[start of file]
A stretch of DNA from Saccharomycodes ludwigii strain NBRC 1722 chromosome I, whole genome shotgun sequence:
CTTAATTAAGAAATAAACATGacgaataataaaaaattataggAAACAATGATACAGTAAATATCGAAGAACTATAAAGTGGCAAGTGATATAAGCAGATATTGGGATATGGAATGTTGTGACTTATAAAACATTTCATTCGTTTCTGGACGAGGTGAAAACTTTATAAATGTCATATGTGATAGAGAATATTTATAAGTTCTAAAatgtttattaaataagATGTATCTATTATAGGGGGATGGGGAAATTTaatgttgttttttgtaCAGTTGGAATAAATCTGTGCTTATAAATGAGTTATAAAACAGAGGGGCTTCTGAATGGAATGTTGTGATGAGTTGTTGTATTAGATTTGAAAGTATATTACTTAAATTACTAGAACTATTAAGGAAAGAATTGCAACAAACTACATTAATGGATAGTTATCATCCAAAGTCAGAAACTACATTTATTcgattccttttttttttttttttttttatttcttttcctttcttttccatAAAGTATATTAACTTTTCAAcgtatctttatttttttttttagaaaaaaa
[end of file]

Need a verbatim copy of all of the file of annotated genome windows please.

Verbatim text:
A stretch of DNA from Saccharomycodes ludwigii strain NBRC 1722 chromosome I, whole genome shotgun sequence:
CTTAATTAAGAAATAAACATGacgaataataaaaaattataggAAACAATGATACAGTAAATATCGAAGAACTATAAAGTGGCAAGTGATATAAGCAGATATTGGGATATGGAATGTTGTGACTTATAAAACATTTCATTCGTTTCTGGACGAGGTGAAAACTTTATAAATGTCATATGTGATAGAGAATATTTATAAGTTCTAAAatgtttattaaataagATGTATCTATTATAGGGGGATGGGGAAATTTaatgttgttttttgtaCAGTTGGAATAAATCTGTGCTTATAAATGAGTTATAAAACAGAGGGGCTTCTGAATGGAATGTTGTGATGAGTTGTTGTATTAGATTTGAAAGTATATTACTTAAATTACTAGAACTATTAAGGAAAGAATTGCAACAAACTACATTAATGGATAGTTATCATCCAAAGTCAGAAACTACATTTATTcgattccttttttttttttttttttttatttcttttcctttcttttccatAAAGTATATTAACTTTTCAAcgtatctttatttttttttttagaaaaaaa